Market Studies LLC v. Technical Analysis Incorporated

Filing 62

ORDER granting 48 Technical Analysis, Inc.'s Motion to Strike Plaintiff's Jury Demand. Signed by Judge James A Teilborg on 10/22/12.(TLJ)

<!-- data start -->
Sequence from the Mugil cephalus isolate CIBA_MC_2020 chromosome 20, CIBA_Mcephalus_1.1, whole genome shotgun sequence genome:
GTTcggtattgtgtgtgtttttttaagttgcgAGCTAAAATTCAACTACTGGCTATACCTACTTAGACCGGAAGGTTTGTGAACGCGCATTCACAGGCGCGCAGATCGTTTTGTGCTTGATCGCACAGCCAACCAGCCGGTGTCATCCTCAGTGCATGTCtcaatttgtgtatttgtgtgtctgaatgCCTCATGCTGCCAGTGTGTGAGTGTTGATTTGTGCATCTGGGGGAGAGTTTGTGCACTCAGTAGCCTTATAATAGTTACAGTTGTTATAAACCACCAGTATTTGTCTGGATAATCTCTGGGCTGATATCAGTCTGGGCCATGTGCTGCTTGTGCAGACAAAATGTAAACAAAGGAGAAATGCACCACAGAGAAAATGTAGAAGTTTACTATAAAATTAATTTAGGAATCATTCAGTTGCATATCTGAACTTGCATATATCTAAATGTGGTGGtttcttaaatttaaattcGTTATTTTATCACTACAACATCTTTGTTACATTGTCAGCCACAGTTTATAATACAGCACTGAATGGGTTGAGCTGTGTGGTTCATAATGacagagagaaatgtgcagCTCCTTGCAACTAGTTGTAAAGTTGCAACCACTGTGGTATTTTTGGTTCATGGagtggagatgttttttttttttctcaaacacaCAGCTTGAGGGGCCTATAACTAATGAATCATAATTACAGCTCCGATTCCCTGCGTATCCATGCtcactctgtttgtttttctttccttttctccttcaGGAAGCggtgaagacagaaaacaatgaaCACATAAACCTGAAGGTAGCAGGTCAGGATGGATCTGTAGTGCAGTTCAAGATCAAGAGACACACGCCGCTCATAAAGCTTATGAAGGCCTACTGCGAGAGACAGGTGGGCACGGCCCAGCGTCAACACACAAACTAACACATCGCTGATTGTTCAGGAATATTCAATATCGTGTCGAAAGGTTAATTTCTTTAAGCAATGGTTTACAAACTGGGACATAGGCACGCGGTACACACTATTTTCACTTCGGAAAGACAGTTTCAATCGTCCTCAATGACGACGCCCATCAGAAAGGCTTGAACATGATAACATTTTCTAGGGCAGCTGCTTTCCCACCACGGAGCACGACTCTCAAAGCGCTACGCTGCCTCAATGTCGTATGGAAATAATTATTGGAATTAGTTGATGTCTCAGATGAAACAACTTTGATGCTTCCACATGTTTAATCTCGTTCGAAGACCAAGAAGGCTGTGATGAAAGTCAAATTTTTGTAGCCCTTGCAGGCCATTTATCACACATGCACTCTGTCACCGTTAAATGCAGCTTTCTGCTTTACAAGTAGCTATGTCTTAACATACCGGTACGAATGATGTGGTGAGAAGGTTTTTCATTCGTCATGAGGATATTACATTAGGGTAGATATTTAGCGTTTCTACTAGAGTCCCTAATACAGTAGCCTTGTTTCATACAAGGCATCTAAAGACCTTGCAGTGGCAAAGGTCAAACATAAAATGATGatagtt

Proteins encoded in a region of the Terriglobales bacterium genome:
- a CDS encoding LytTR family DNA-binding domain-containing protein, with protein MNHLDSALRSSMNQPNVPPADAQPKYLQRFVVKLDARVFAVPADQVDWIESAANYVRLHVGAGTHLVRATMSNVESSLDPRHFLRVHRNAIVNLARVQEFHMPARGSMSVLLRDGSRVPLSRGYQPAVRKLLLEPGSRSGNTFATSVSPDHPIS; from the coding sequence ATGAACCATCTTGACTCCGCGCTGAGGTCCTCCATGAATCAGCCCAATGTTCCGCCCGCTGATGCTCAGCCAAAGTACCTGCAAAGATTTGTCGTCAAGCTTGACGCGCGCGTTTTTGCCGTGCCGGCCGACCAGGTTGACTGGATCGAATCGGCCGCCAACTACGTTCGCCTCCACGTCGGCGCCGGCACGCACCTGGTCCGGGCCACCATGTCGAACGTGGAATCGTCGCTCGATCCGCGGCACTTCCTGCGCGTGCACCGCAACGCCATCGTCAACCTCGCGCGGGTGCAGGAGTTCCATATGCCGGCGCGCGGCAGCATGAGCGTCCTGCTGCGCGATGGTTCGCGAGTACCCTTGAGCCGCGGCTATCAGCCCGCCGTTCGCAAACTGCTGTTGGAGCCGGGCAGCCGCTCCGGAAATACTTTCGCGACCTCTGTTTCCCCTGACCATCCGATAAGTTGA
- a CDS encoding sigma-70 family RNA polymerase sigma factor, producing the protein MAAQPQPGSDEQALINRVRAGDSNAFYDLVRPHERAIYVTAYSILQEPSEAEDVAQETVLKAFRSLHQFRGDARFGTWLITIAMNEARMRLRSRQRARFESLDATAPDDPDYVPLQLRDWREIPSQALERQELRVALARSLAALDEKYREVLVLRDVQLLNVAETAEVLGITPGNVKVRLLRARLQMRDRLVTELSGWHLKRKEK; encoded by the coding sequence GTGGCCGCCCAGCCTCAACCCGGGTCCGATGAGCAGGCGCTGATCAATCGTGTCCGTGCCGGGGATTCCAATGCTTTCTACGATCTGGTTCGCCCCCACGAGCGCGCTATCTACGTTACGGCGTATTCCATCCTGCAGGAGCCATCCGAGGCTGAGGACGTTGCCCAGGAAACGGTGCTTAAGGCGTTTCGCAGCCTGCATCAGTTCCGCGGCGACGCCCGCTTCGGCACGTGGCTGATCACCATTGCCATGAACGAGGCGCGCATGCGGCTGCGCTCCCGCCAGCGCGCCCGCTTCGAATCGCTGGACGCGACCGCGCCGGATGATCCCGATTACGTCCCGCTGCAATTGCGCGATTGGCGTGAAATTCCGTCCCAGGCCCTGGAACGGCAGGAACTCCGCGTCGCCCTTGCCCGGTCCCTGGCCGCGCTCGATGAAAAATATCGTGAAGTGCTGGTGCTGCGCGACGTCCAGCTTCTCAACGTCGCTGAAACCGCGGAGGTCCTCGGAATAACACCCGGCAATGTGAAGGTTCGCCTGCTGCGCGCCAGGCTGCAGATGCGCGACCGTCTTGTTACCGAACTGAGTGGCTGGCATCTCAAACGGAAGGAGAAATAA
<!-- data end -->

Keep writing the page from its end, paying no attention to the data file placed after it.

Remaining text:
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1 WO 2 3 4 5 6 IN THE UNITED STATES DISTRICT COURT 7 FOR THE DISTRICT OF ARIZONA 8 9 10 11 12 13 14 15 Market Studies, LLC, a limited liability) ) company ) ) Plaintiff, ) ) vs. ) ) Technical Analysis, Inc., a Washington) ) corporation ) ) Defendant. ) ) No. CV 11-01895-PHX-JAT ORDER 16 Pending before the Court is Defendant’s motion to strike Plaintiff’s jury demand. 17 (Doc. 48). For the following reasons, Defendant’s motion is granted. 18 I. Background 19 On September 26, 2011, Plaintiff Market Studies, LLC filed a complaint against 20 Defendant Technical Analysis, Inc. in this Court alleging copyright infringement, unfair 21 competition, unjust enrichment, and trademark infringement. (Doc. 1) The original complaint 22 did not include a jury demand. Just over six months later, Plaintiff moved to amend its 23 complaint. In the proposed Amended Complaint, Plaintiff withdrew its copyright claim and 24 added a claim for improper interference with a business relationship. (Doc. 43 at 6). There 25 was no jury demand included in Plaintiff’s proposed Amended Complaint (Doc. 28). After 26 the Court granted Plaintiff leave to amend, Plaintiff filed its Amended Complaint with a jury 27 demand included on April 10, 2012. (Doc. 45). Defendant now moves to strike the jury 28 1 demand in the Amended Complaint as untimely. In response, Plaintiff argues that a jury trial 2 is appropriate because Plaintiff properly invoked its Constitutional right to a jury trial in its 3 Amended Complaint. Plaintiff argues that Defendant’s Answer to the Amended Complaint 4 was the last pleading filed, and Plaintiff had fourteen days thereafter to make a jury demand. 5 In addition, Plaintiff argues that its intentional interference with a business relationship 6 claim, which asserts that Plaintiff had a business expectancy that Defendant knew of and 7 improperly interfered with, and the first four counts included in its Amended Complaint 8 require evidence that was not necessary to prove the claims in the original complaint and 9 raise new causes of action that warrant a jury trial. 10 II. 11 “On any issue triable of right by a jury, a party may demand a jury trial by: (1) 12 serving the other parties with a written demand—which may be included in a pleading— 13 not later than 14 days after the last pleading directed to the issue is served.” Fed. R. Civ. 14 P. 38(b)(1). The filing of an amended complaint revives the right to a jury trial only if 15 that complaint raises new issues not raised by prior pleadings, and then only as to those 16 new claims. Lutz v. Glendale Union High School, 403 F.3d 1061, 1066 (9th Cir. 2005); 17 see also Fed. R. Civ. P. 38(d) (“A party waives a jury trial unless its demand is properly 18 served and filed.”). “‘[T]he presentation of a new theory does not constitute the 19 presentation of a new issue on which a jury trial should be granted [as of right] under . . . 20 Rule 38(b).’ Rather, Rule 38(b) is concerned with issues of fact.” Id. (internal quotation 21 and citations omitted). Thus, if the issues in the original complaint and the amended 22 complaint turn on the same “matrix of facts,” then a party is not entitled to a trial by jury. 23 Las Vegas Sun, Inc. v. Summa Corp., 610 F.2d 614, 620 (9th Cir. 1979). Legal Standard 24 Further, a district court has discretion to order a jury trial on a motion by a party 25 who has not filed a timely demand for one. Fed. R. Civ. P. 39(b). This discretion is 26 narrow and does not permit a court to grant relief when the failure to make a jury demand 27 is the result of oversight or inadvertence. Lewis v. Time, Inc., 710 F.2d 549, 556-57 (9th 28 Cir. 1983); see Rutledge v. Electric Hose & Rubber Co., 511 F.2d 668, 675 (9th Cir. -2- 1 1975) (although relief under the rule is in the discretion of the district court, relief should 2 rarely be granted in default of a proper request for it). 3 III. 4 The main dispute between the Parties is whether Plaintiff’s newly-added intentional 5 interference with a business relationship claim and Plaintiff’s original trademark 6 infringement, unfair competition, and unjust enrichment claims arise from the same matrix 7 of facts. Analysis 8 Plaintiff’s original claims were copyright infringement, unjust enrichment, unfair 9 competition, and trademark infringement. The copyright infringement and unjust enrichment 10 claims were based upon Defendant’s willful and unlicensed use of computer code and 11 intangible property in which Plaintiff had a protected interest. Plaintiff alleged losses on 12 these claims in the form of damage to Plaintiff’s reputation, goodwill, and lost profits that 13 have allegedly been diverted from Plaintiff to Defendant. Similarly, the unfair competition 14 claim is predicated on the same allegations of conduct, and Plaintiff argues that these actions 15 could potentially result in the mistaken idea amongst customers, potential customers, and the 16 public that Defendant’s goods and services are affiliated with Plaintiff’s goods and services. 17 Finally, the trademark infringement claim was founded on Defendant’s willful and 18 unlicensed use and marketing of Plaintiff’s registered trademarks, including “DeMark 19 Indicators,” “Sequential,” “Setup,” “Countdown,” and “Combo,” leading to confusion in the 20 marketplace regarding the association of Defendant with Plaintiff. Taken together, these legal 21 theories are based on facts that relate to Defendant’s unauthorized use of Plaintiff’s business 22 reputation and goodwill and the resultant damages. 23 In its newly-added claim, Plaintiff alleges that Defendant knew of and intentionally 24 interfered with Plaintiff’s business expectancy. This argument is squarely constructed around 25 Defendant’s alleged publication of “the Traders’ Tips[,] knowing the publications contained 26 inaccurate and misleading representations of the DeMark Indicators.” (Doc. 28 at ¶ 52). 27 Plaintiff relies on facts that relate to Plaintiff’s business expectancy, Defendant’s knowledge 28 of that expectancy, and Defendant’s intentional interference with the business expectancy -3- 1 that caused damage to the Plaintiff. Plaintiff asserts that these are new factual allegations that 2 present new issues. However, though shrouded in different language, these claims merely 3 amount to the presentation of a new theory, not a new issue. Like Plaintiff’s contentions in 4 the original complaint, Plaintiff relies on facts that relate to Defendant’s unauthorized use of 5 Plaintiff’s business reputation and goodwill and the resultant damages to make its intentional 6 interference argument. Accordingly, all of Plaintiff’s claims arise from the same matrix of 7 facts, and Plaintiff’s addition of its improper interference with a business relationship claim 8 is simply a new legal theory that does not entitle Plaintiff to the revival of its right to a jury 9 trial. 10 Further, Plaintiff has not provided the Court with any evidence that its original 11 failure to request a jury demand resulted from anything other than oversight or 12 inadvertence. Accordingly, the Court cannot exercise its discretion to grant Plaintiff a 13 jury trial. 14 IV. 15 Based on the foregoing, 16 IT IS ORDERED that Technical Analysis, Inc.’s Motion to Strike Plaintiff’s Jury 17 18 CONCLUSION Demand (Doc. 48) is granted. DATED this 22nd day of October, 2012. 19 20 21 22 23 24 25 26 27 28 -4-